Approve RU486 before abortion-foe Bush gets elected


BOSTON -- It's been stuck on the tarmac for so long that by now RU-486 sounds like the flight number of a plane taken hostage. And that's not far from the truth.

RU-486, otherwise known as mifepristone, is the drug developed back in the 1980s by a French doctor so women could choose a non-surgical abortion very privately and very early in pregnancy.

In the past dozen years, 500,000 French women have used it safely and effectively. It's been distributed to 20 other countries ranging from the United Kingdom and Finland to Greece and Israel. But RU-486 remains grounded in America.

For a while, everyone blamed the weather. RU-486 couldn't take off because of "the climate." During the Reagan and Bush years, the political turbulence was so great, it was simply banned.

But when Bill Clinton was elected, the skies became friendly. In 1993, the new president promised to bring the pill here. Yet it took years to complete the required clinical trials, however redundant, and more years to find a manufacturer.

During this time, the pro-life movement changed tactics. It went from trying to make abortion illegal to trying to make it impossible. The number of clinics performing abortions shrank to 2,000. Today, 86 percent of counties have no providers at all.

Mr. Clinton has come and almost gone, and just months before the scheduled approval date, the FDA has apparently come up with yet another set of restrictions that could keep the drug off the runway. In a recent meeting in the endless negotiating process, we are told, they added some doozies:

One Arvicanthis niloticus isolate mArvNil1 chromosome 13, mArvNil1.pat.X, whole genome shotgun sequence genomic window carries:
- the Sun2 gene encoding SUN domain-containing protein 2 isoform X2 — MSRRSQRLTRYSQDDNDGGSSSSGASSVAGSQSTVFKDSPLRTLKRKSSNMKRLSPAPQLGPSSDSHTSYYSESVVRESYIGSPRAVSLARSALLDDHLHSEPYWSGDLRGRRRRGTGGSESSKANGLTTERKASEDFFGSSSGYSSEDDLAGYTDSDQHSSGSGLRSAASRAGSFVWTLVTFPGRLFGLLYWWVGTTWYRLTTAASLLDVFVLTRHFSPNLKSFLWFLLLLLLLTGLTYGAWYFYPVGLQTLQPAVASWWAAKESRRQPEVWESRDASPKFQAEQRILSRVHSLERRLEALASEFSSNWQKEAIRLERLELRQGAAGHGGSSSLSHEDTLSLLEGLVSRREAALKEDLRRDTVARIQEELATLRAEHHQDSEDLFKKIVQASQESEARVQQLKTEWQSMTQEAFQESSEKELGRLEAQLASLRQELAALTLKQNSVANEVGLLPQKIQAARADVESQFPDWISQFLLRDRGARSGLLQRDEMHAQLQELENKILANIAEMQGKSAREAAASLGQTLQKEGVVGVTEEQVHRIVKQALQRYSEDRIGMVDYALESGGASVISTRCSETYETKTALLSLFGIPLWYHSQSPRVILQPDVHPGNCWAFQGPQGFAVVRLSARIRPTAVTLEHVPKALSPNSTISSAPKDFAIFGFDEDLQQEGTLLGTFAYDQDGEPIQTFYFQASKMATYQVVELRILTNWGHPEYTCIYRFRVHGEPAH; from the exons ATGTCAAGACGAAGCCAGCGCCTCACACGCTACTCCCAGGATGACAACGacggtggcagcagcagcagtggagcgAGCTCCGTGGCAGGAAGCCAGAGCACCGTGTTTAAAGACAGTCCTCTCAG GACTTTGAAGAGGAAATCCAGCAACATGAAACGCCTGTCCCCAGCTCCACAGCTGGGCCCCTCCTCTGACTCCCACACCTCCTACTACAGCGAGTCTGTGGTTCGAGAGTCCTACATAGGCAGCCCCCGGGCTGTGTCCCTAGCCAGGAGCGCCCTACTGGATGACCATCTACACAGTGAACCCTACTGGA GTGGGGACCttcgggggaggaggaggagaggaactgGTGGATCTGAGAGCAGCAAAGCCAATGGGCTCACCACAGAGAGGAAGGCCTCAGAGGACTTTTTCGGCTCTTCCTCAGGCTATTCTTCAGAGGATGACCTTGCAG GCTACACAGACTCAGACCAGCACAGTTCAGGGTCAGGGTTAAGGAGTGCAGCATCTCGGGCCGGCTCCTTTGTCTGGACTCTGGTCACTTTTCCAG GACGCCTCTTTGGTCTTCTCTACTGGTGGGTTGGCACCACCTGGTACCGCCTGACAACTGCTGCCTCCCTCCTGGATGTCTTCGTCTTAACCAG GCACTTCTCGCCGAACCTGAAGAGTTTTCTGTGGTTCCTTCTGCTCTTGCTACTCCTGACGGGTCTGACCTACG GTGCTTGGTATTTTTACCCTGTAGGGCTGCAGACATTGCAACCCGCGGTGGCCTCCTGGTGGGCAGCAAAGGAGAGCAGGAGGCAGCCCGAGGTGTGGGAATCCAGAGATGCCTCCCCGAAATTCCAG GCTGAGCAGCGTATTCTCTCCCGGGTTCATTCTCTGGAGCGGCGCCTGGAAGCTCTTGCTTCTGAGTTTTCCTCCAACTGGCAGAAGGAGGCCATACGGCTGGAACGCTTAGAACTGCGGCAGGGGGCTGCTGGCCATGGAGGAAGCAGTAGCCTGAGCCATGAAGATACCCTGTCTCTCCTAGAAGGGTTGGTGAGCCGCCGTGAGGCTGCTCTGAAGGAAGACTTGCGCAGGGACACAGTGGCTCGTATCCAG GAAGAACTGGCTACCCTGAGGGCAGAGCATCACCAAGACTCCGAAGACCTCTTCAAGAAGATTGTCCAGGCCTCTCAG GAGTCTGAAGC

Only doctors who perform surgical abortions will be allowed to use mifepristone. And only doctors who have privileges at hospitals less than an hour away.

Caution is fine. I don't want an FDA that is blase about health risks for women. But the new restrictions for this drug are out of proportion.

RU-486 is meant to provide an early medical alternative to surgical abortions. And to increase access for many women .

Today one-quarter of women travel 50 miles or more to obtain an abortion. A recent Kaiser study said that one in three gynecologists who don't currently perform abortions would prescribe mifepristone -- but the more restrictions the FDA adds, the fewer doctors would sign on.

Under these restraints, the pill would be available only at the same facilities, by the same providers. Women would have to travel to the same distant clinics, run the same pro-life gantlets. So much for the privacy of a doctor's office.

There is no medical reason for such limits. The FDA does not normally determine which doctors can provide which drugs. You can get Viagra from your ophthalmologist.

As for the requirement that the doctor be near a hospital? Mifepristone is a safe drug with very few side effects. Only 5 percent of the women who take this pill need further treatment. In essence, it produces a miscarriage. Yet, no one makes location rules for doctors who deal with miscarriages.

"It's very reasonable for the FDA to be concerned about safety, but they go way overboard into regulating the practice of medicine," says Dr. Eric Schaff, who conducted some of the trials. Why? He says bluntly, "I suspect the FDA people are positioning themselves to retain their jobs depending on who becomes the next president."

In short, the motives are not medical but political. Indeed, the FDA approval deadline for RU-486 -- up or down -- is Sept. 30, right in the middle of the presidential campaign.

After seven years, the Clinton administration hasn't come through on one of its earliest promises. Meanwhile, Bush the Second will be running on a Republican platform that in essence labels abortion a capital crime.

Ironically, for almost two decades RU-486 has been the best hope of muting the endless public and political struggle over abortion. It offers women the possibility of making a decision early and privately with their own doctor.

The entire argument has been stuck way too long. It's time the traffic controllers at the FDA to let RU-486 off the ground.

Ellen Goodman is a columnist at the Boston Globe. Her e-mail address is

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